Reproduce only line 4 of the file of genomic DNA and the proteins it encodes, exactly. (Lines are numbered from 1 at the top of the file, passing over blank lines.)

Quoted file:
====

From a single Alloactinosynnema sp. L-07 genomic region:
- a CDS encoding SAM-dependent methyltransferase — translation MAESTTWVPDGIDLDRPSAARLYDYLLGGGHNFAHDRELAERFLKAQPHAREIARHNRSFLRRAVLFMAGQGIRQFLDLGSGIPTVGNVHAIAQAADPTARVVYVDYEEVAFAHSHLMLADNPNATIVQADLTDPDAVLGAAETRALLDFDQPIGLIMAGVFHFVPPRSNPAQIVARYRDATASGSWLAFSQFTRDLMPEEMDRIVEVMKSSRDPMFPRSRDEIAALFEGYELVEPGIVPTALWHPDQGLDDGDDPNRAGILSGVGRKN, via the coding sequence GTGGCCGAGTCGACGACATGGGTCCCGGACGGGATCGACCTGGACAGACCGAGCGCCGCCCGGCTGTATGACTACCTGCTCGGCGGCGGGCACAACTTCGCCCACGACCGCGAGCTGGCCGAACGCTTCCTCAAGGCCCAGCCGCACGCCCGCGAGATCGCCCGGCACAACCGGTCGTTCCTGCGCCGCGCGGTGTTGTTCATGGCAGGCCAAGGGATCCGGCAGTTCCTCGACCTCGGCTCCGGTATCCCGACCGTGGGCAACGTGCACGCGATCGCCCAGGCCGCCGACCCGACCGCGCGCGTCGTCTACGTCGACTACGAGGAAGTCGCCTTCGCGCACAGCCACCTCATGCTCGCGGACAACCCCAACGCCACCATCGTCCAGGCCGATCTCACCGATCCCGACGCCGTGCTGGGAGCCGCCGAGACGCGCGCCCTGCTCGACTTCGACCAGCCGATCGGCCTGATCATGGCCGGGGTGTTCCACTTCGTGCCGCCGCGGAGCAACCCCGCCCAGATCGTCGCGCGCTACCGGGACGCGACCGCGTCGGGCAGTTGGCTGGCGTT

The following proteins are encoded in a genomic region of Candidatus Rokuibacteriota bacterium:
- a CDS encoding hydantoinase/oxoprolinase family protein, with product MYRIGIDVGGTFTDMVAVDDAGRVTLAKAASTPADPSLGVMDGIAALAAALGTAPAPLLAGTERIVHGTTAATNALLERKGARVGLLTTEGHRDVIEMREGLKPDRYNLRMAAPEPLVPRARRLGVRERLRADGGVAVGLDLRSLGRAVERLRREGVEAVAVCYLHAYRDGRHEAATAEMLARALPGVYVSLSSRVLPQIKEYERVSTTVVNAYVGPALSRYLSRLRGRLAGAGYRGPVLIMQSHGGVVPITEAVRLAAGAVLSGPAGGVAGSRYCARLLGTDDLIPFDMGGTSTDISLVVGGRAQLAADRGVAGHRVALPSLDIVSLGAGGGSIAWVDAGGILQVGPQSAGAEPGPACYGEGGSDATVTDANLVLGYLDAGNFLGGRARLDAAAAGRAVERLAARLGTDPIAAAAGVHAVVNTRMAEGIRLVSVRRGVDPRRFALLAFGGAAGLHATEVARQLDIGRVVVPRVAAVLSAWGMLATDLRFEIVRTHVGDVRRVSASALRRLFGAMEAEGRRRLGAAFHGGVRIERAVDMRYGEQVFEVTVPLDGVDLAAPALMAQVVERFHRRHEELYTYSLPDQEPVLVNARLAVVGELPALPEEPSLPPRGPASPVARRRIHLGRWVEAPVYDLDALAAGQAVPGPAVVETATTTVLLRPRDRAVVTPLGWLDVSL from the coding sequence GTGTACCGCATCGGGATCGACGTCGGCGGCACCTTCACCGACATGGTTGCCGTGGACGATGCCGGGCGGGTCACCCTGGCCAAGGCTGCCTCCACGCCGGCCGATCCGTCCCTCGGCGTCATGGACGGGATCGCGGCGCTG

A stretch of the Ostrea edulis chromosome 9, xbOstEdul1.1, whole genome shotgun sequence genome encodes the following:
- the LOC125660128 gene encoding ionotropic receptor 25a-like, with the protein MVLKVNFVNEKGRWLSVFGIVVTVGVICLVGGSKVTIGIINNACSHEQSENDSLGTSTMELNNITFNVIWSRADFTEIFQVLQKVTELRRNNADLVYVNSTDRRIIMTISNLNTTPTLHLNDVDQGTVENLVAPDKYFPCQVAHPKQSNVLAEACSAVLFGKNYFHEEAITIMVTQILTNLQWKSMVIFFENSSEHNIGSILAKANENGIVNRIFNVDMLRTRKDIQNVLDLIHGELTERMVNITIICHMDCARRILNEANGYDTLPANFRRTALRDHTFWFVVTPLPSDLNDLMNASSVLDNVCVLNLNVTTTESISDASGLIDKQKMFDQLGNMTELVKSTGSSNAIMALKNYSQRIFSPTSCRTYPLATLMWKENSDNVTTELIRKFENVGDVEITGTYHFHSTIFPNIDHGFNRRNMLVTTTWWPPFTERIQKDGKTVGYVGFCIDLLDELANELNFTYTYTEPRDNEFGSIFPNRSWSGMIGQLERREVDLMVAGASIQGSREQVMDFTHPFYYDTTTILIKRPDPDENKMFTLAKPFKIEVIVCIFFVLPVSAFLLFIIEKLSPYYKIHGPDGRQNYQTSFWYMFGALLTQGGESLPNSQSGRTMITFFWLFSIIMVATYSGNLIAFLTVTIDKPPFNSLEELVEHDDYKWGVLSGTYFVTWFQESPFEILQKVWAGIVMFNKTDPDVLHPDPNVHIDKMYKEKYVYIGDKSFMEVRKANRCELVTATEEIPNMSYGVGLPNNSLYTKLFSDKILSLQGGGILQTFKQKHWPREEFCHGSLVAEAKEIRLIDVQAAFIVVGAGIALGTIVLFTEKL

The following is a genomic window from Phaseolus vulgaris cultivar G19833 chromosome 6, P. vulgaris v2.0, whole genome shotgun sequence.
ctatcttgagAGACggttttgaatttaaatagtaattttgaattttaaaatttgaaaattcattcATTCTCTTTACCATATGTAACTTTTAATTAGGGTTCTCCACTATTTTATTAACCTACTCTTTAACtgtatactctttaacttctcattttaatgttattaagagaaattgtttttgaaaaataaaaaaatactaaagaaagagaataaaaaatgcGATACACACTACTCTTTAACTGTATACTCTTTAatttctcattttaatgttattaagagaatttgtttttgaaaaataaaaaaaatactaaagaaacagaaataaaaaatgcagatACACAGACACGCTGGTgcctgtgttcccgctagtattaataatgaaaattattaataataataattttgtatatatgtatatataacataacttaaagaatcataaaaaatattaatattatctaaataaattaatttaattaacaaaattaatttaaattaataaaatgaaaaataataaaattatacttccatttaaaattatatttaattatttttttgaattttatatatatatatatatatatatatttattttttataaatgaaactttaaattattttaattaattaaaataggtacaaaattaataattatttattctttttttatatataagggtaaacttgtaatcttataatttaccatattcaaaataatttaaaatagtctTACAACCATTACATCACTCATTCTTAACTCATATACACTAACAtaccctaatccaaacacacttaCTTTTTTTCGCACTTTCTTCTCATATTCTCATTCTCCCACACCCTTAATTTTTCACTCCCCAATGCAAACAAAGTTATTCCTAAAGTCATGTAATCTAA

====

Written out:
- a CDS encoding hydantoinase/oxoprolinase family protein, with product MYRIGIDVGGTFTDMVAVDDAGRVTLAKAASTPADPSLGVMDGIAALAAALGTAPAPLLAGTERIVHGTTAATNALLERKGARVGLLTTEGHRDVIEMREGLKPDRYNLRMAAPEPLVPRARRLGVRERLRADGGVAVGLDLRSLGRAVERLRREGVEAVAVCYLHAYRDGRHEAATAEMLARALPGVYVSLSSRVLPQIKEYERVSTTVVNAYVGPALSRYLSRLRGRLAGAGYRGPVLIMQSHGGVVPITEAVRLAAGAVLSGPAGGVAGSRYCARLLGTDDLIPFDMGGTSTDISLVVGGRAQLAADRGVAGHRVALPSLDIVSLGAGGGSIAWVDAGGILQVGPQSAGAEPGPACYGEGGSDATVTDANLVLGYLDAGNFLGGRARLDAAAAGRAVERLAARLGTDPIAAAAGVHAVVNTRMAEGIRLVSVRRGVDPRRFALLAFGGAAGLHATEVARQLDIGRVVVPRVAAVLSAWGMLATDLRFEIVRTHVGDVRRVSASALRRLFGAMEAEGRRRLGAAFHGGVRIERAVDMRYGEQVFEVTVPLDGVDLAAPALMAQVVERFHRRHEELYTYSLPDQEPVLVNARLAVVGELPALPEEPSLPPRGPASPVARRRIHLGRWVEAPVYDLDALAAGQAVPGPAVVETATTTVLLRPRDRAVVTPLGWLDVSL from the coding sequence GTGTACCGCATCGGGATCGACGTCGGCGGCACCTTCACCGACATGGTTGCCGTGGACGATGCCGGGCGGGTCACCCTGGCCAAGGCTGCCTCCACGCCGGCCGATCCGTCCCTCGGCGTCATGGACGGGATCGCGGCGCTG